The Colombo crime family wasn’t the only victim of the GPS tracking device that sparked Thursday’s big mob takedown — it also shook up the New York City bus system.
When MTA mechanics found the tracker during a routine maintenance inspection in November 2016, the Staten Island depot where it was located was evacuated and explosives experts were called in to make sure it wasn’t a small bomb, two sources told The Post.
“It was considered a ‘suspicious package,’” one source said. The Yukon Bus Depot in New Springfield was evacuated for more than two hours “as a precaution.”
The device, which was stuck by magnets to the oil pan under a bus in the middle, quickly turned out to be “just” a GPS — and officials confirmed it hadn’t been installed as part of any official MTA study.
Still, the undercarriage of every bus in the five boroughs was searched for any similar devices using mirrors on metal poles.
“We searched every bus as soon as it happened,” one MTA source said.
The mystery of who might want to track the comings and goings of a Staten Island bus — Terrorists? A disgruntled employee? Some renegade, amateur transit geek? — was quickly solved by the feds.
They tracked the tracker with help from an unlikely source, reputed Colombo capo Joseph Amato Sr. who, amazingly, had reported it lost.
Amato had been keeping tabs on his girlfriend by secretly sticking the GPS on her car for “a period of months,” the feds said in court papers.
“Joseph Amato had purchased the device to place a girlfriend, identified herein as Jane Doe, under close surveillance,” the feds said.
The jealous capo would have to “regularly and covertly retrieve the device, charge it and then reposition it on Jane Doe’s car,” the feds said in the papers, which sought to convince a judge to keep Amato and four other defendants held without bail.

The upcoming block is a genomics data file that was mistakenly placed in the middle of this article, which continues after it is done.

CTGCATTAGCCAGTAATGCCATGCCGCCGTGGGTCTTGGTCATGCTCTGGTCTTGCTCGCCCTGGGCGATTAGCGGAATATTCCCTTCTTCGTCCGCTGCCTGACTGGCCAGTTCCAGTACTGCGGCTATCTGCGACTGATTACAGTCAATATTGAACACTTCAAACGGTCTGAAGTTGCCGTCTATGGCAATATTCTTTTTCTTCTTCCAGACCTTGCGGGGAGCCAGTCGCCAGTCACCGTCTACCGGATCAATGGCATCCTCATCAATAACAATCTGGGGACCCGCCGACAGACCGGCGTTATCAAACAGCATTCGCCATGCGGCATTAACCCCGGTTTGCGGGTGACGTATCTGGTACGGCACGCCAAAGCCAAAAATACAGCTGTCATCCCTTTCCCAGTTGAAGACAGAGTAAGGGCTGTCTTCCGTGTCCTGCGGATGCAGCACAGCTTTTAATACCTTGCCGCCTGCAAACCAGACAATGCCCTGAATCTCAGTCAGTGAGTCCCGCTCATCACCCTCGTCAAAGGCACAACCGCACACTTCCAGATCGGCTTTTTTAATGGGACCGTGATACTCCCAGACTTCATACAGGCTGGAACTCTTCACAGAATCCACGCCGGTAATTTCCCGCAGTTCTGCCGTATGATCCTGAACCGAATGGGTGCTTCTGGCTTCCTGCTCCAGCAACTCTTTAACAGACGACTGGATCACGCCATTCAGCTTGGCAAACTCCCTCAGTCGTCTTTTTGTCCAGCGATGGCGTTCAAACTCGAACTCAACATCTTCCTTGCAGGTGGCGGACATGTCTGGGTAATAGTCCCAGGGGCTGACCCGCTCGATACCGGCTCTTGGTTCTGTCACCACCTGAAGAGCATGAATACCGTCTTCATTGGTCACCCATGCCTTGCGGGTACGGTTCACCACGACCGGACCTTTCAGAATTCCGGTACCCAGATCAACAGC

“He abandoned the surveillance only after he discovered that the tracker was no longer attached to Jane Doe’s car, at which time he reported the device lost to the electronic service provider administering the tracking service,” the feds said.
“The device apparently had been discovered and was placed on the MTA bus, likely to thwart Amato’s stalking efforts.”
It didn’t work — Amato promptly bought a new GPS, the feds said.
“Apparently not deterred by the discovery of the first device, in May 2017, Amato obtained a replacement tracking device and again took efforts to place it on Jane Doe’s vehicle and surveil her movements.”
Still, the damage was done: it was upon the discovery of the first tracking device that “the government commenced a larger investigation into Amato,” the feds said.
The FBI investigation, which would loop in the Drug Enforcement Administration and the NYPD, found through wiretaps, search warrants and witness interviews that “the Colombo family is thriving and continues to engage in criminal activity including, among other crimes, acts of explicit violence, extortion, loansharking and the operation of illegal gambling businesses,” the feds wrote.
Twenty defendants have been hit with charges that include racketeering, loansharking and extortion.
Amato faces racketeering charges relating to six alleged victims, two counts of cyberstalking and one count of threatening to commit a crime of violence; he pleaded not guilty Thursday and is being held without bail.
This article was originally posted here